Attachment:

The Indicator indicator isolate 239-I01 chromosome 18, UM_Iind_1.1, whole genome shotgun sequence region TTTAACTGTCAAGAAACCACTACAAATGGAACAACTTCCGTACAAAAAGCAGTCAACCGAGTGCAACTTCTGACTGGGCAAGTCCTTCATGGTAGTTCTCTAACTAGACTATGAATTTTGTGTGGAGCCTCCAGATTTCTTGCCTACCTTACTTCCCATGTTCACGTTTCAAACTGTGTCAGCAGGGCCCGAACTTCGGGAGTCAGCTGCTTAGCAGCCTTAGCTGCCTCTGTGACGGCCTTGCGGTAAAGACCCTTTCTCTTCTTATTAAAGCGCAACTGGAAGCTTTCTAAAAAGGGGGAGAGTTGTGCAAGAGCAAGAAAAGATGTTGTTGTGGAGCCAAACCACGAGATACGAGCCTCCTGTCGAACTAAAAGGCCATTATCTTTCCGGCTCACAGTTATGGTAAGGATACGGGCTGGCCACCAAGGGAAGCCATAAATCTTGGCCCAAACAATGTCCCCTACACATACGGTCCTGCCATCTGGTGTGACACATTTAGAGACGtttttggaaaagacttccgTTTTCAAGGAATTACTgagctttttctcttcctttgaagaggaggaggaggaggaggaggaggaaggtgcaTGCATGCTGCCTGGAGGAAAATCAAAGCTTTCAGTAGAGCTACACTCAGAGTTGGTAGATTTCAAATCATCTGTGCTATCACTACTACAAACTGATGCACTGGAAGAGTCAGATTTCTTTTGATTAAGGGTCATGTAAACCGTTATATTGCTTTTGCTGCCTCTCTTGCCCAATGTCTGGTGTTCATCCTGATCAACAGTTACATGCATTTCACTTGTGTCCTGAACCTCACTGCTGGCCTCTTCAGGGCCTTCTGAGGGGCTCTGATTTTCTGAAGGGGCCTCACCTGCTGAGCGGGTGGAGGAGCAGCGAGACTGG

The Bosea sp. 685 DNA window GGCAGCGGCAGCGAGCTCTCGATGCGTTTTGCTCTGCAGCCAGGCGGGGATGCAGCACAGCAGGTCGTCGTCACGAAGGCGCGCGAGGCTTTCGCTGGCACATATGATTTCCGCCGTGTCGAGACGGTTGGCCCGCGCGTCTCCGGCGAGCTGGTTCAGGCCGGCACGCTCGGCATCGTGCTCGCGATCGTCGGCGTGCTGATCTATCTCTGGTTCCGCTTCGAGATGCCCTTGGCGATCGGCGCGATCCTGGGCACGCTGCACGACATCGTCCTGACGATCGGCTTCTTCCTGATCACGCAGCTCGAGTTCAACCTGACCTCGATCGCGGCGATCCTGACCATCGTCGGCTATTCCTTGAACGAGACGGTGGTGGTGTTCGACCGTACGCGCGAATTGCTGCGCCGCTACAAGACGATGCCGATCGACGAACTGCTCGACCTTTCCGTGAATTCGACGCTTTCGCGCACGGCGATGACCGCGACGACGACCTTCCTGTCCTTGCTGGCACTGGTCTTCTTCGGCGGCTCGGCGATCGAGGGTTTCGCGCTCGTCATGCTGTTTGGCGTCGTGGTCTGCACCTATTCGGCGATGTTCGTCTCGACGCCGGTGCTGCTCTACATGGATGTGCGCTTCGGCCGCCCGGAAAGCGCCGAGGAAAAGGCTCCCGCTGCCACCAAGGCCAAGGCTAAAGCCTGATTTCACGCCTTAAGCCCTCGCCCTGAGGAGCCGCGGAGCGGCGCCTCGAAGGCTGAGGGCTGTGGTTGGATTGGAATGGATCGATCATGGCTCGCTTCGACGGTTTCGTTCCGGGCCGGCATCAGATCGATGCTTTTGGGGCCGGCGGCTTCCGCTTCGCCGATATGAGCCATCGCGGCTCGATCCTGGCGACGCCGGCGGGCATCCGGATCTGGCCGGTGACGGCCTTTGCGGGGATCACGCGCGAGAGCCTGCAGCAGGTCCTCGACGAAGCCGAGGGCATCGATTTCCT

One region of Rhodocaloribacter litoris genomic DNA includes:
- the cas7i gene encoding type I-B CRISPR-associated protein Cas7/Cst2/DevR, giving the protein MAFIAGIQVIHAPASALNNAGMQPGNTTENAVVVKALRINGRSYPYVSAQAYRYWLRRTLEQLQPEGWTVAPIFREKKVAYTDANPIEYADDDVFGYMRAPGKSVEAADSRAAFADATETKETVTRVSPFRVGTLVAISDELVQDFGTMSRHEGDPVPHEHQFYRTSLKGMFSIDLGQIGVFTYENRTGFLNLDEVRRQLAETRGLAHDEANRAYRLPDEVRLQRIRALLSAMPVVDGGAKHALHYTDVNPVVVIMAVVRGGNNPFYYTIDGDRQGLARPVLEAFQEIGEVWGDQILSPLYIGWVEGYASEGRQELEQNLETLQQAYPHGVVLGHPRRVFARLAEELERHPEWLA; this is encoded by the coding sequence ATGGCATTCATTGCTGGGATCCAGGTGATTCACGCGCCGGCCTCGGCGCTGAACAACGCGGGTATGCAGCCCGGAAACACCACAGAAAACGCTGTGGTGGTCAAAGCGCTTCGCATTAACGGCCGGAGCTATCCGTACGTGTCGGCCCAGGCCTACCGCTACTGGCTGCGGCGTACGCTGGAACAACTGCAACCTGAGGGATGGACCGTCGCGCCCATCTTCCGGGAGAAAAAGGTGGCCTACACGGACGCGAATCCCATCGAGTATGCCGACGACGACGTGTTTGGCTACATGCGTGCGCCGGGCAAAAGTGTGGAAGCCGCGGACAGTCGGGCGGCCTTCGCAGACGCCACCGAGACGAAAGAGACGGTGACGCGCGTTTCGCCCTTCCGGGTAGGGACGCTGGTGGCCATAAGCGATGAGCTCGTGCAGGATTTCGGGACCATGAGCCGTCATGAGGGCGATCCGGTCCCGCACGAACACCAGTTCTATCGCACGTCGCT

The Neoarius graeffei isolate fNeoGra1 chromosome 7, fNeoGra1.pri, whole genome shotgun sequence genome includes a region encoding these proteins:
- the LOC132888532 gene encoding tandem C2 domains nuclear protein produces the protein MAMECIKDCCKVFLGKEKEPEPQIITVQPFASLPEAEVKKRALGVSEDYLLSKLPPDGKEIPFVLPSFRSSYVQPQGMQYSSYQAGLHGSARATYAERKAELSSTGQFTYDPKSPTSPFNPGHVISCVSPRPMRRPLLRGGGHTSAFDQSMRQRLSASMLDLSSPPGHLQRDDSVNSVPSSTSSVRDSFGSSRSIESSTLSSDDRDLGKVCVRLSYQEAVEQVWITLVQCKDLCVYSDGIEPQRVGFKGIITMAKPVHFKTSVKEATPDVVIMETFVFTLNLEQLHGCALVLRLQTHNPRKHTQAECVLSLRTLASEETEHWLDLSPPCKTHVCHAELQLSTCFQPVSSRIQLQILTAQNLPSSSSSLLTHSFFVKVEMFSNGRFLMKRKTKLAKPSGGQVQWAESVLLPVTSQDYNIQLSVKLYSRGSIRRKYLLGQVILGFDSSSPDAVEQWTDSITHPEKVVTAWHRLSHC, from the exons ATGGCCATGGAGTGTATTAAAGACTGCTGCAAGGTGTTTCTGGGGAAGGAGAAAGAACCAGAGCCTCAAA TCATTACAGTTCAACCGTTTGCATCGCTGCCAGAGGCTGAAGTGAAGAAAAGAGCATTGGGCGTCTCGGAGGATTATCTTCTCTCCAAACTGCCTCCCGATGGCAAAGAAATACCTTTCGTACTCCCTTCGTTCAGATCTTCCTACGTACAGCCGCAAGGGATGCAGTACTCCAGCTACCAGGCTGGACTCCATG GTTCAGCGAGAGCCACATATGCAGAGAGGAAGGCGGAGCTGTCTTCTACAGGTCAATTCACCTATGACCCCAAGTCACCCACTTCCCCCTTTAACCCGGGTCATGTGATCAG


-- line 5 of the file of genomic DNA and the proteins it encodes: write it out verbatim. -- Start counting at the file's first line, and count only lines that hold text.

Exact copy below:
The Neoarius graeffei isolate fNeoGra1 chromosome 7, fNeoGra1.pri, whole genome shotgun sequence genome includes a region encoding these proteins: